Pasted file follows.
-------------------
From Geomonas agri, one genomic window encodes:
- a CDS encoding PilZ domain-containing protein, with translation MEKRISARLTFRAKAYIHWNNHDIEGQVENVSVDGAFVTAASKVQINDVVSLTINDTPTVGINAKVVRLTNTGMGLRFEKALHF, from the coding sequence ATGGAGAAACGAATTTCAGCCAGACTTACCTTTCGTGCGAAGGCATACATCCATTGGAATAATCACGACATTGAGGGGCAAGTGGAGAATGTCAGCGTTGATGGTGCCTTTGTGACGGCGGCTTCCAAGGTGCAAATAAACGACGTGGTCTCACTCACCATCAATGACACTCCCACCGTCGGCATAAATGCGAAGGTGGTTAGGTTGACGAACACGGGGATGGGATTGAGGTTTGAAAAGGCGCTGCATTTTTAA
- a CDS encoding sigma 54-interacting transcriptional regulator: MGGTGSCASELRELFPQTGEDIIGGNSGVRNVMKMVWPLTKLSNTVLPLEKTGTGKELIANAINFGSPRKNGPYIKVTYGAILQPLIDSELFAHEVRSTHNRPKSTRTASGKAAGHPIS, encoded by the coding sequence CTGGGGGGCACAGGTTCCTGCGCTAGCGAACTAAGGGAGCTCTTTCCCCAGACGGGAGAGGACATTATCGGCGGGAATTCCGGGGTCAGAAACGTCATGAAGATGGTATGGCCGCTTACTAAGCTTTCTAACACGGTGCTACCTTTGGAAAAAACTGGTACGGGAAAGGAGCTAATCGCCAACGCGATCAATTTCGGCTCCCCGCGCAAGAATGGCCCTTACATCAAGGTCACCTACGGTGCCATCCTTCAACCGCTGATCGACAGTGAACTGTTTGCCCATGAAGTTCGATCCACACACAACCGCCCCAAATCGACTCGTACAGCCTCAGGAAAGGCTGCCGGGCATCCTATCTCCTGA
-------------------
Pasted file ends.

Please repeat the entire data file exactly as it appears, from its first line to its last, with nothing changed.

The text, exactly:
From Geomonas agri, one genomic window encodes:
- a CDS encoding PilZ domain-containing protein, with translation MEKRISARLTFRAKAYIHWNNHDIEGQVENVSVDGAFVTAASKVQINDVVSLTINDTPTVGINAKVVRLTNTGMGLRFEKALHF, from the coding sequence ATGGAGAAACGAATTTCAGCCAGACTTACCTTTCGTGCGAAGGCATACATCCATTGGAATAATCACGACATTGAGGGGCAAGTGGAGAATGTCAGCGTTGATGGTGCCTTTGTGACGGCGGCTTCCAAGGTGCAAATAAACGACGTGGTCTCACTCACCATCAATGACACTCCCACCGTCGGCATAAATGCGAAGGTGGTTAGGTTGACGAACACGGGGATGGGATTGAGGTTTGAAAAGGCGCTGCATTTTTAA
- a CDS encoding sigma 54-interacting transcriptional regulator: MGGTGSCASELRELFPQTGEDIIGGNSGVRNVMKMVWPLTKLSNTVLPLEKTGTGKELIANAINFGSPRKNGPYIKVTYGAILQPLIDSELFAHEVRSTHNRPKSTRTASGKAAGHPIS, encoded by the coding sequence CTGGGGGGCACAGGTTCCTGCGCTAGCGAACTAAGGGAGCTCTTTCCCCAGACGGGAGAGGACATTATCGGCGGGAATTCCGGGGTCAGAAACGTCATGAAGATGGTATGGCCGCTTACTAAGCTTTCTAACACGGTGCTACCTTTGGAAAAAACTGGTACGGGAAAGGAGCTAATCGCCAACGCGATCAATTTCGGCTCCCCGCGCAAGAATGGCCCTTACATCAAGGTCACCTACGGTGCCATCCTTCAACCGCTGATCGACAGTGAACTGTTTGCCCATGAAGTTCGATCCACACACAACCGCCCCAAATCGACTCGTACAGCCTCAGGAAAGGCTGCCGGGCATCCTATCTCCTGA